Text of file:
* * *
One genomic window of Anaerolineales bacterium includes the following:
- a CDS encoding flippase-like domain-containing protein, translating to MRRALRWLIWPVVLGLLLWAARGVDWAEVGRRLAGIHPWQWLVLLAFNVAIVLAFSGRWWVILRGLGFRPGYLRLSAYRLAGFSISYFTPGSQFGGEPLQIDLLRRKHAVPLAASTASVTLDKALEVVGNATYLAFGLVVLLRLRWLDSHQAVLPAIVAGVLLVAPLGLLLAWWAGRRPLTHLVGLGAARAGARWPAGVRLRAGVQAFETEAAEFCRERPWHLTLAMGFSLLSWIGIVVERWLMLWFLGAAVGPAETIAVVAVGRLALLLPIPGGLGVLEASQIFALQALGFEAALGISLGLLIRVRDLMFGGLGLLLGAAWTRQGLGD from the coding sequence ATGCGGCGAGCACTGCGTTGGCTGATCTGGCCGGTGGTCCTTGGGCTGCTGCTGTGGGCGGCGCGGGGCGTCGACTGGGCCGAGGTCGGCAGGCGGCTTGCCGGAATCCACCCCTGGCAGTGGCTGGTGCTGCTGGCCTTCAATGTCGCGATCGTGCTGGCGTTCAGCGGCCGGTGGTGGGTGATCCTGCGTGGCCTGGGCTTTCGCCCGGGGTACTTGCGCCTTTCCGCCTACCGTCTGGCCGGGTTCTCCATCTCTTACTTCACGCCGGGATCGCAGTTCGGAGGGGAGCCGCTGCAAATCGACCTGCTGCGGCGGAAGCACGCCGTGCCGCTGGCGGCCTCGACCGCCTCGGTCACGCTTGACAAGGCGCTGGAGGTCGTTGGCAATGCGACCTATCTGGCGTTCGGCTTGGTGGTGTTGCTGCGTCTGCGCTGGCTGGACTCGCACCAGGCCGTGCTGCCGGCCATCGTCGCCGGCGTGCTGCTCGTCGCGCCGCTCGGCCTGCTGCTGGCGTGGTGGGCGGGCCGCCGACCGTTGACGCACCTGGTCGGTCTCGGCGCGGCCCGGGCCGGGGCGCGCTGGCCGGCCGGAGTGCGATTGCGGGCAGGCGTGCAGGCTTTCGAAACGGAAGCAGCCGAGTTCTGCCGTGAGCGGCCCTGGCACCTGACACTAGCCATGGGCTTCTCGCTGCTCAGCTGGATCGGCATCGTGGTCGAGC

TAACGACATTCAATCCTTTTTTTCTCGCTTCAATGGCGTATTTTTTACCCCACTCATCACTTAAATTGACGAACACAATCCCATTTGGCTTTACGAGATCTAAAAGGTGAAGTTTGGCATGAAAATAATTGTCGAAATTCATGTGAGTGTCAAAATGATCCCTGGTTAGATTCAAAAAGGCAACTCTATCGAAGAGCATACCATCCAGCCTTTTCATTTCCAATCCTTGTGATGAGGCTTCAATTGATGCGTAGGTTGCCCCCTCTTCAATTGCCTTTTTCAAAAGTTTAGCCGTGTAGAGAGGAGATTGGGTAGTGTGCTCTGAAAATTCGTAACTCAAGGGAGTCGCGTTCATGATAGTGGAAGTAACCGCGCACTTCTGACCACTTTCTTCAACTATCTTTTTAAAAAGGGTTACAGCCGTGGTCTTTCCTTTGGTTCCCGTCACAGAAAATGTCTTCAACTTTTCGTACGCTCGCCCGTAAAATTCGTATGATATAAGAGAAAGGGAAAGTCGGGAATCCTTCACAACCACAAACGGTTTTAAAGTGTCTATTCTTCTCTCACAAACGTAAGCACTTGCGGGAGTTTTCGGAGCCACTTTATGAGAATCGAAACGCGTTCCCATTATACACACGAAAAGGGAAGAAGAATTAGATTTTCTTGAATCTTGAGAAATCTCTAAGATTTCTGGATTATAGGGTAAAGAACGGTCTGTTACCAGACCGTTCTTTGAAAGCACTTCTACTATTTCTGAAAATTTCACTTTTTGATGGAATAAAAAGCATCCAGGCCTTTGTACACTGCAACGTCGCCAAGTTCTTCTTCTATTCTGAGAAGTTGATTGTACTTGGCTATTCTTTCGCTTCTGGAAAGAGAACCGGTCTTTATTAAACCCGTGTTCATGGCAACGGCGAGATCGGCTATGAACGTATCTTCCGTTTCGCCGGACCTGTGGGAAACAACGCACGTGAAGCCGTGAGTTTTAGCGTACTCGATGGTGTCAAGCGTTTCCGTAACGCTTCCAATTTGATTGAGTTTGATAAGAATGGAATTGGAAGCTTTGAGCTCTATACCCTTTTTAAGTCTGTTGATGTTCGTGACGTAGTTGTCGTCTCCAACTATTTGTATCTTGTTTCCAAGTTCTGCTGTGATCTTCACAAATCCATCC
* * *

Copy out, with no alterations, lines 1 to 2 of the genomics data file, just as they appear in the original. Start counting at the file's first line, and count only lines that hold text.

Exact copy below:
One genomic window of Anaerolineales bacterium includes the following:
- a CDS encoding flippase-like domain-containing protein, translating to MRRALRWLIWPVVLGLLLWAARGVDWAEVGRRLAGIHPWQWLVLLAFNVAIVLAFSGRWWVILRGLGFRPGYLRLSAYRLAGFSISYFTPGSQFGGEPLQIDLLRRKHAVPLAASTASVTLDKALEVVGNATYLAFGLVVLLRLRWLDSHQAVLPAIVAGVLLVAPLGLLLAWWAGRRPLTHLVGLGAARAGARWPAGVRLRAGVQAFETEAAEFCRERPWHLTLAMGFSLLSWIGIVVERWLMLWFLGAAVGPAETIAVVAVGRLALLLPIPGGLGVLEASQIFALQALGFEAALGISLGLLIRVRDLMFGGLGLLLGAAWTRQGLGD from the coding sequence ATGCGGCGAGCACTGCGTTGGCTGATCTGGCCGGTGGTCCTTGGGCTGCTGCTGTGGGCGGCGCGGGGCGTCGACTGGGCCGAGGTCGGCAGGCGGCTTGCCGGAATCCACCCCTGGCAGTGGCTGGTGCTGCTGGCCTTCAATGTCGCGATCGTGCTGGCGTTCAGCGGCCGGTGGTGGGTGATCCTGCGTGGCCTGGGCTTTCGCCCGGGGTACTTGCGCCTTTCCGCCTACCGTCTGGCCGGGTTCTCCATCTCTTACTTCACGCCGGGATCGCAGTTCGGAGGGGAGCCGCTGCAAATCGACCTGCTGCGGCGGAAGCACGCCGTGCCGCTGGCGGCCTCGACCGCCTCGGTCACGCTTGACAAGGCGCTGGAGGTCGTTGGCAATGCGACCTATCTGGCGTTCGGCTTGGTGGTGTTGCTGCGTCTGCGCTGGCTGGACTCGCACCAGGCCGTGCTGCCGGCCATCGTCGCCGGCGTGCTGCTCGTCGCGCCGCTCGGCCTGCTGCTGGCGTGGTGGGCGGGCCGCCGACCGTTGACGCACCTGGTCGGTCTCGGCGCGGCCCGGGCCGGGGCGCGCTGGCCGGCCGGAGTGCGATTGCGGGCAGGCGTGCAGGCTTTCGAAACGGAAGCAGCCGAGTTCTGCCGTGAGCGGCCCTGGCACCTGACACTAGCCATGGGCTTCTCGCTGCTCAGCTGGATCGGCATCGTGGTCGAGC